Knock, knock.

“Come in.”

“Coach Bowman?”

“What is it, Osgood?”

“Um, I was just wondering if you knew who was starting tonight? I mean, not that it matters but–“

“Chris, you know I’ll decide in my own special way. I promise you’ll be the first to know.”

Knock knock.

“Yes?”

“Coach? It’s me, Mike Vernon. I was wondering–“

“Mike, I haven’t decided. You know I’ll decide in my own special way. I promise, you’ll be the first to know.”

Knock, knock.

“Yeah?”

“Scotty, it’s me, Bill, with the PR staff. Do you know who’s starting in goal tonight? I need to tell the other guy what kind of injury he has.”

“Bill, I promise when I decide, you’ll be the first to know. By the way, when was the last time we used ‘groin pull’?”

“Let’s see . . . groin pull . . . that was February.”

“February? Hmm. Thanks.”

Knock knock.

“Scotty, can we come in?”

“Ugh. The print media. Go away.”

“We demand to know. Who’s going to start? Ozzie or Vernon? Why can’t you tell us?”

“Look. I decide in my own special way. Trust me. You’ll know before game time.”

“But that’s not a scoop!”

“Good-bye . . . go away . . . sayonara.” Teachers speak out

Knock, knock.

“Hi, coach. We’re from ESPN. We figured since we televise hockey, you’ll tell us who’s starting tonight.”

“You figured wrong. See ya.”

Knock, knock.

“Hi, Scotty.”

“Who are you guys? And why do you have that funny blue glow around your heads?”

“We’re from the Fox network. Tell us, who’s starting in goal. This way we can highlight him in a special effects color.”

“Look! I haven’t decided who’s in goal, OK? I decide in a very careful, complicated fashion. I promise. You’ll be the first to know. Now beat it!”

Knock knock.

“Mr. Bowman. I’m Chris Osgood’s third-grade teacher. And I think he should start in goal. He was always such a fine young man–“

“Don’t listen to him, coach! I’m Mike Vernon’s piano teacher. And I think he should start in goal. He was always so attentive–“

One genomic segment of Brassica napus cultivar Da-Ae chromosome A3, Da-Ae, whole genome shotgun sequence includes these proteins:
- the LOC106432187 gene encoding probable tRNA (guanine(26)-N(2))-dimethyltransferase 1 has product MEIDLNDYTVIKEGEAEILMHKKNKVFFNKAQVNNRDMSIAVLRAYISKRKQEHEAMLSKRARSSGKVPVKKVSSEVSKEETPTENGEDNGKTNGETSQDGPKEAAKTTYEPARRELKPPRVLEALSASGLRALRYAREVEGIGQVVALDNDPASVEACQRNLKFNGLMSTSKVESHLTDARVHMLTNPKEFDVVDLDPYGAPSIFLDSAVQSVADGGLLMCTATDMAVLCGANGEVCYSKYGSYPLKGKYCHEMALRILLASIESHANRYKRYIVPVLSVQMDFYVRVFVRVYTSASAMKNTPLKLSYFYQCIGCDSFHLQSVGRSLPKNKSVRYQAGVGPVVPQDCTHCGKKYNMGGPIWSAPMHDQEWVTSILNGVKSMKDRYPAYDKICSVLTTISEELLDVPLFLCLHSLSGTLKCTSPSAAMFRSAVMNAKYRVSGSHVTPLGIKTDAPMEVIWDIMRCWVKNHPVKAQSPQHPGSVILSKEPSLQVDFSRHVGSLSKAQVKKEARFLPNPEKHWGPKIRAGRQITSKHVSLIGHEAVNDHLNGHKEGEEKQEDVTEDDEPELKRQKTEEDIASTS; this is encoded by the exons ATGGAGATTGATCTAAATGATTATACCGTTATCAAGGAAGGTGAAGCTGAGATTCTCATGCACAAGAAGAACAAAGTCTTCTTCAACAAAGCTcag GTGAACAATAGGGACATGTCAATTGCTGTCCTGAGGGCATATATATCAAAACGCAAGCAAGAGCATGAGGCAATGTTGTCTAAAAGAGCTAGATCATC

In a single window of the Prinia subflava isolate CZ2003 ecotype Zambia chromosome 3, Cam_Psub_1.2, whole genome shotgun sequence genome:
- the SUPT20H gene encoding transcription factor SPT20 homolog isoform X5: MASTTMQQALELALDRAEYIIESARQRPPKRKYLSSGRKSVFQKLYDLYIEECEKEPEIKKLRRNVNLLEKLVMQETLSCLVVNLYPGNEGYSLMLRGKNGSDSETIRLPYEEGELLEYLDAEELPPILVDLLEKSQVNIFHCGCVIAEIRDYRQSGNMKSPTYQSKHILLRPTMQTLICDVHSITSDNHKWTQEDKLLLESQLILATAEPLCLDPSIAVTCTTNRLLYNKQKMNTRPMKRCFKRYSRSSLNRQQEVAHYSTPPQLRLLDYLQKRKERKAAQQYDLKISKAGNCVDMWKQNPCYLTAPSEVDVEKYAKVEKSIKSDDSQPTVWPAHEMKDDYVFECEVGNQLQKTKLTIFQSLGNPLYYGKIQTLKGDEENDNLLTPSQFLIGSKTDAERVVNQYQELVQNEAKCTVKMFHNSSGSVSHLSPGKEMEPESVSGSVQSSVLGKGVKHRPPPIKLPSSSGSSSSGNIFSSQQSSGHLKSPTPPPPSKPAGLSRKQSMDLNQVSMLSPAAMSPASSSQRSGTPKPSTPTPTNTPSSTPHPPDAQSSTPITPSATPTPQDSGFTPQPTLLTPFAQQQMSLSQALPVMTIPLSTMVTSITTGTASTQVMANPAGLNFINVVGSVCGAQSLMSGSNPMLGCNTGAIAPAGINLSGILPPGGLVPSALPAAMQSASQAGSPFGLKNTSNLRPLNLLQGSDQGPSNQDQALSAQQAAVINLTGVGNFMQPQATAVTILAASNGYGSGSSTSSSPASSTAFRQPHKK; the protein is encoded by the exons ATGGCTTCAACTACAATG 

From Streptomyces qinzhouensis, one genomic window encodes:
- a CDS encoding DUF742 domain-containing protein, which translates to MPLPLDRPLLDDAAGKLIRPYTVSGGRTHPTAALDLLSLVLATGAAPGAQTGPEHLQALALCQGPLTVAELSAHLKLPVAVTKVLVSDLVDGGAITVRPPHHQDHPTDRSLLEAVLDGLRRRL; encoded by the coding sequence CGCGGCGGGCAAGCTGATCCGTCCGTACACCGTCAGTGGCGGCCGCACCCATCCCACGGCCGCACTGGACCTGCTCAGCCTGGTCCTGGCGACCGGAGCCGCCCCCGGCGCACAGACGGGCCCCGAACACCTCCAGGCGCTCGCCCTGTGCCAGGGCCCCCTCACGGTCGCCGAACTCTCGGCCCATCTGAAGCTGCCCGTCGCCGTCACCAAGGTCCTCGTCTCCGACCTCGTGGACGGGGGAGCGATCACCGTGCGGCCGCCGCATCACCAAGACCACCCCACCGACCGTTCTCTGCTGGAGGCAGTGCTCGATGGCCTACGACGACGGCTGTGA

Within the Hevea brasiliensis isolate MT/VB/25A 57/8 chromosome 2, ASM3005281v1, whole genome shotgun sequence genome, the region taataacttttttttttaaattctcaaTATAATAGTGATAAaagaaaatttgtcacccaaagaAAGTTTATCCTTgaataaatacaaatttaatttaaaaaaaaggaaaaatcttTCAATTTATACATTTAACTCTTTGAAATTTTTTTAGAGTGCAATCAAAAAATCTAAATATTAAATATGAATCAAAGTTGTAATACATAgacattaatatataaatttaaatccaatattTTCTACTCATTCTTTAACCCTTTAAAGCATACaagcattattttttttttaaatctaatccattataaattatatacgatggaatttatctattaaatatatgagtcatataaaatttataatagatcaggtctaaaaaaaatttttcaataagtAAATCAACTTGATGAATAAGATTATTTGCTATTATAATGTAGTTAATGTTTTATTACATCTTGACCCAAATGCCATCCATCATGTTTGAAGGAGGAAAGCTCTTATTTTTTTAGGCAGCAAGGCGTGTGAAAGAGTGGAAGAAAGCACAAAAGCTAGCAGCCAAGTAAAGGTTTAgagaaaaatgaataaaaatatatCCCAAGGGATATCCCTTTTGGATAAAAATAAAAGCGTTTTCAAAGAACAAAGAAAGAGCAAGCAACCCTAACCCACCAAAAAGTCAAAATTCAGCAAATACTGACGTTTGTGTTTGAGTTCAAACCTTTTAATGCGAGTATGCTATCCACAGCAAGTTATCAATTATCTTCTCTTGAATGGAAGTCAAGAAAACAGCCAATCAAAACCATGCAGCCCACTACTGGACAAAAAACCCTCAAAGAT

“GET OUT, BOTH OF YOU!”

Knock, knock.

“WHAT?”

“Is me, coach.”

“Sergei?”

“Russian players have bet with Canadian players. Who is going start in goal?”

“My own players are taking wagers?”

“We take nothing. Just make bets.”

“Tell the Russians — and the Canadians — that I haven’t decided yet. These things take time! Tell ’em to do something more productive, like tape their sticks!”

“OK. You the bus.”

“The bus?”

“Yes. You the bus.”

“The boss!”

“This is what I said.”

“Somebody help me.” Fans speak out

Knock, knock.

“Coach, it’s just me, have you–“

“NOT YET, OZZIE!”

Knock, knock.

“Coach, I’m getting antsy, have you–“

“NOT YET, VERNON!”

Knock knock.

“Coach, we’re from section 125, we always cheer for Ozzie, we think he should definitely start–“

“Forget them, Coach. We’re section 212, and we root for Vernie! We don’t even boo when he lets one in!”

“OZZIE! OZZIE!”

“VERNIE! VERNIE!”

Knock knock.

“Hi, Scotty. It’s me, Bob Essensa”

“That’s it! Get out! All of you! I’m the coach! I’ve won six Stanley Cups! And I’m going to make my decision in the same, well-researched way I always have. Now leave!”

“But we . . . “

“GRIMSON!”

“Yes, sir?”

“SIC ‘EM!”

” percent$#(at)!(at)$#&$# percentYEEEE!!!”

“Thanks, Stu. You can go now.”

“Don’t ya want me to hit ’em some mor–“

“No, Stu. Go. Barry, get in here!”

“You want me, coach?”

“Is everyone gone?”

“Yep.”

“No one eavesdropping?”

“Coast is clear.”

“All right. Let’s get this goalie thing taken care of.”

“Right.”

“You got a quarter?”

“Sure.

“OK. Heads, it’s Osgood, tails it’s Vernon . . . ”

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